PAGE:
News ID: 113808
Publish Date : 08 April 2023 - 22:34

Islamic Calligraphy: More Than Painting

LONDON (Christies.com) -- Calligraphy, the art of beautiful handwriting, has a long and rich history in Islamic culture. It played a significant role in conveying the beauty and power of the word of Allah, and was used to decorate everything from religious texts to architecture.
Islamic calligraphy has a dual significance, since the manuscripts in which it appears are both religious documents and objects of beauty. Collectors admire the skill and mastery required to create the intricate and elegant designs, as well as appreciating their spiritual meaning and cultural significance. These enduring qualities continue to captivate people all over the world.
Through the ages, calligraphy masters have attempted to formally establish, or codify, a number of different types of script. The main division is between angular scripts — traditionally reserved for early Qur’ans and architectural decoration — and curved ones.
Among these curved scripts are the famous ‘Six Pens’ — six styles known as rayhan, muhaqqaq, naskh, thuluth, ta’liq and nasta’liq. Although codified in the medieval period, they have, remarkably, endured, and remain the main calligraphic styles today.
Prophet Muhammad’s first revelation — in which he was visited by the archangel Gabriel — is recorded in the Qur’an in Arabic, which was a key factor in calligraphy becoming the most revered of all art forms in the Islamic world. Monumental inscriptions, such as those of the Dome of the Rock in Al-Quds, appeared on mosques and shrines from as early as the 8th century.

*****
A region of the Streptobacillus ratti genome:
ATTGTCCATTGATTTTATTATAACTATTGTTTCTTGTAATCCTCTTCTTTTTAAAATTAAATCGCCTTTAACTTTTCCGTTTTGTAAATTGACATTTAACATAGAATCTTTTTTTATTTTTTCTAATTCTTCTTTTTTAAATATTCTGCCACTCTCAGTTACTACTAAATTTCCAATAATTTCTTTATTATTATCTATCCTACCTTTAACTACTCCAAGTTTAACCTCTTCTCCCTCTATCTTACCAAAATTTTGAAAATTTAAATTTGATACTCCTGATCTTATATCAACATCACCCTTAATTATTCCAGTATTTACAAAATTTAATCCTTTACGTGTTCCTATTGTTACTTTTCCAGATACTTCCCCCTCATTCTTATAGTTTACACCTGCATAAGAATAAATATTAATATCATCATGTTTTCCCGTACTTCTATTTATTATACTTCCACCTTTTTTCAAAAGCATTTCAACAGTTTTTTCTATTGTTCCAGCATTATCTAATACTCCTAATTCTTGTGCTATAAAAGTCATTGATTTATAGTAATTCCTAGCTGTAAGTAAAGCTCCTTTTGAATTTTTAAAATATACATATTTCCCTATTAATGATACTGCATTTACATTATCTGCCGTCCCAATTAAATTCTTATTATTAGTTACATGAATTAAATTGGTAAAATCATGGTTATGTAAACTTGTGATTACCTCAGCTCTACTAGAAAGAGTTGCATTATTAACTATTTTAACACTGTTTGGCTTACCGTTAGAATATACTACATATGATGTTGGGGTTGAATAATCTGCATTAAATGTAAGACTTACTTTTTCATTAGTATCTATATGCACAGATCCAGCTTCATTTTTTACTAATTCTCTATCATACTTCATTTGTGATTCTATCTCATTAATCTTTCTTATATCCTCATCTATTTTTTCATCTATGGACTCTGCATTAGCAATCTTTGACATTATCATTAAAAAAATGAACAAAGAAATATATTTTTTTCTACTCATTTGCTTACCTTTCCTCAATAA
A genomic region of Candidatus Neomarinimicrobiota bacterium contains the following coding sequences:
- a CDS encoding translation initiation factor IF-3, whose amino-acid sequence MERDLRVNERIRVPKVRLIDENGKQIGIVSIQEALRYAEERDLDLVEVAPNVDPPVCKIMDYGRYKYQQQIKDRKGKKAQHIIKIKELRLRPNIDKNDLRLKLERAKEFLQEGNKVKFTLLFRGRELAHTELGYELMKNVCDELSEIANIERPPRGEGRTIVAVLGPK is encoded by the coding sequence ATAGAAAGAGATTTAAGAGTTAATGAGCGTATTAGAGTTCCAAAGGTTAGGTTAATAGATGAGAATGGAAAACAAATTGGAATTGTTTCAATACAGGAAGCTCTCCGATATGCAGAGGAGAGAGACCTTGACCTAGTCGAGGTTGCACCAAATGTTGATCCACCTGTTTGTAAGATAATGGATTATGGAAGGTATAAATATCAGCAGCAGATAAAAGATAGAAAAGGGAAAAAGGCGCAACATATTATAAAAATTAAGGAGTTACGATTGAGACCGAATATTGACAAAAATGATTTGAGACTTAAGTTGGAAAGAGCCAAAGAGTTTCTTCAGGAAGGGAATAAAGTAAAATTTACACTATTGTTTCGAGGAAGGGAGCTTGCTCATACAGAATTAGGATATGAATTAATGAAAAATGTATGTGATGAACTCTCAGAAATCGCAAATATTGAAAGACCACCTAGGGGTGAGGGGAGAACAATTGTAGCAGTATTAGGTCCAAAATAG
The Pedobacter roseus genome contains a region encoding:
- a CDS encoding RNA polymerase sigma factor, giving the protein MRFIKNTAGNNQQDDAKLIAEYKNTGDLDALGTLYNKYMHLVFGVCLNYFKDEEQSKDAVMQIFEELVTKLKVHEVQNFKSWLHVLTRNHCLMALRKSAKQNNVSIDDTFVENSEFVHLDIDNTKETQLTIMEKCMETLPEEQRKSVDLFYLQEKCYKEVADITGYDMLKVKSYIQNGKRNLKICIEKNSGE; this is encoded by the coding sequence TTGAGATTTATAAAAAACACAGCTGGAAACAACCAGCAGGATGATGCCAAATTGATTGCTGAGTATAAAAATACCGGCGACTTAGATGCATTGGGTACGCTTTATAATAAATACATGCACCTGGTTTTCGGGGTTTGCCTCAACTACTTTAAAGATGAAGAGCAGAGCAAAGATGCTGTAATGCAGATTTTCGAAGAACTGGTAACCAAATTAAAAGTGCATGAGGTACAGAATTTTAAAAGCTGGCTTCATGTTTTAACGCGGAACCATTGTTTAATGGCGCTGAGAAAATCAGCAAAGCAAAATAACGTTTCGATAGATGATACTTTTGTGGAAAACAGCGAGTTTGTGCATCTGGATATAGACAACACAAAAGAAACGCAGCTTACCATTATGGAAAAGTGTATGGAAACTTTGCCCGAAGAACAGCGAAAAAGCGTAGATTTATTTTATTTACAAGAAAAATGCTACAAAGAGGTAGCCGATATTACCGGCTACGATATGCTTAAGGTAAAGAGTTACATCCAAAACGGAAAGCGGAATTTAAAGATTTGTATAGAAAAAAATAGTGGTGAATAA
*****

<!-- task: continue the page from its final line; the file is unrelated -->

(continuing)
However, although they were primarily used for decorating religious manuscripts and artifacts, fine scripts quickly found their way onto secular objects, being valued for their aesthetic qualities even in non-religious contexts.
The early form of Arabic script is quite challenging to read, even for a native speaker. Copies of the Qur’an at that time would have served as an aide-memoire for those who had already memorized the text by heart, so the elegance of the stretched forms of the letters could take precedence over practical communication.
The strong minimalistic aesthetic of the black text on white, highlighted with small red and green reading marks, gives a sense of the spirituality of this folio, which one can feel even without knowing the meaning of the text.
One of the most highly developed and valued forms of artistic production in North India and Persia was the creation of elaborate albums combining fine examples of calligraphy and delicate paintings. The individual elements of an album page were often drawn from different sources, resulting in a combination of works produced in a variety of locations at different times.
Sultan ‘Ali was the favorite court calligrapher of Sultan Husayn Mirza Bayqara (r. 1469-1506) and was acquainted with both Amir ‘Ali-Shir Nava’i and ‘Abd al-Rahman Jami. His works include some of the finest Persian and Turkish manuscripts composed
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